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Details of freshwater fish anglers might come across when fishing the waters of  the UK and Ireland

 

 

Barbel  latin name: Barbus barbus

Barbel

 

Bleak Alburnus alburnas fish species

Bleak

 

bream  - latin name - Abramis Brama

Bream

 

Carp Cyprinidae  Cyprinus carpio

Carp

 

crucian carp

Crucian Carp

 

chub -  Leuciscus_cephalus

Chub

 

Dace - latin name - Leuciscus leuciscus

Dace

 

eel - latin name - Anguilla anguilla

Eel

 

grayling Latin name thymallus thymallus

Grayling

 

Gudgeon Latin name Gobio gobio

Gudgeon

 

perch

Perch

 

pike latin name: esox lucius

Pike

 

Roach latin name: Rutilus Rutilus

Roach

 

Rudd - latin name- Scardinius erythrophthalmus

Rudd

 

ruffe

Ruffe

 

 

sliver bream

Silver Bream

 

Tench latin name: Tinca Tinca

Tench

 

Catfish

Wels Catfish

 

Zander - latin name - Stizostedion lucioperca

Zander

 

Species of UK Coarse Fish

 

Ruffe

Description, baits and methods for catching Ruffe

 

Common name:  Ruffe
Latin name: Gymnocephalus cernuus
Family: Percidae

 

Ruffe Gymnocephalus cernuus

 

 

 

Current UK Rod Caught Coarse Fish Record

RUFFE (Gymnocephalus cernuus) 5oz 4dr 1980 R J Jenkins, West View Farm, Cumbria

 

Description and habitat of Ruffe:
The Ruffe, also known as the Pope or Tommy Ruffe, is a relative of the Perch (Perca fluviatilis) and sometimes mistaken by beginners to angling as a young perch due to the similar spiny dorsal fin. The average size is between 4 and 5 inches but can grow larger. It has quite large eyes and a small, slightly down turned mouth with bristly teeth. The body is an olive green or pale brown colour speckled with dark spots decreasing in size fading to a whitish underbelly. The Ruffe has two dorsal fins that are joined; the forward dorsal fin has sharp spines just like that of the perch and the back fin is made up of soft rays. The gill covers of Ruffe are also sharp and spiny.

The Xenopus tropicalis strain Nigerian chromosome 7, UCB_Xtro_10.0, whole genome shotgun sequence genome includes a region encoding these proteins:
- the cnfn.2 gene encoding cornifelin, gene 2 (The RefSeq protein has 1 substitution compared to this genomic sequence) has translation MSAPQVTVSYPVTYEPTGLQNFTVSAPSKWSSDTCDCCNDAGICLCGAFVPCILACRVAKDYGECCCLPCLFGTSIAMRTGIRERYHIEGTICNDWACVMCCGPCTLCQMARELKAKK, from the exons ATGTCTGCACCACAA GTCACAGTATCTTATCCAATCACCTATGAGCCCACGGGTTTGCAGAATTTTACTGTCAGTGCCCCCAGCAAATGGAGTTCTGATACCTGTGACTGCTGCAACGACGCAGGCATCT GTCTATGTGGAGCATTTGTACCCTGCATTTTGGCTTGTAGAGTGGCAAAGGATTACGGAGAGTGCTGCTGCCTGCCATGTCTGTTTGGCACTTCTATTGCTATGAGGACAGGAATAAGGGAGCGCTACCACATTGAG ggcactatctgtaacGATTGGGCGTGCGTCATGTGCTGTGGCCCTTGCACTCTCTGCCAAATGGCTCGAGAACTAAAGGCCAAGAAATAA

The Ruffe is generally a shoaling fish and can be found in fresh or brackish waters, in rivers, lakes and ponds although they seem to prefer slow moving rivers. They are most active at dusk or dawn feeding on insects, larvae, worms and small fry fish.
I've not been able to verify this but I have read somewhere that Ruffe also eat the young of the signal crayfish. The signal crayfish is classed as an alien invader and a threat to our native white claw crayfish.

Fishing methods for catching Ruffe:
Ruffe are not, as far as I am aware, targeted by anglers. Ruffe can of course be caught and indeed when anglers are fishing for other species the odd Ruffe gets landed. As Ruffe can generally be found in the waters Perch inhabit you could chance your luck fishing for Ruffe in the same waters using a light line with a small worm on a size 16 to 20 hook.  Fishing a float over depth or a small feeder / leger hard on the bottom in the margins is worth a try.

 

 

Baits for catching Ruffe:
small worms, chopped up pieces of worm, red worm, brandlings, maggots.

 

Note:

As with Perch, Ruffe are prone to deep hooking. Strike early at bites to try to avoid this. If you find you have deep hooked the fish and the hook cant be removed without damage to the Ruffe it is better to cut the line as close to the hook as possible. The hook will dislodge itself or will eventually rust away.
Using barbless hooks make removal a lot easier!

 

 

 

 

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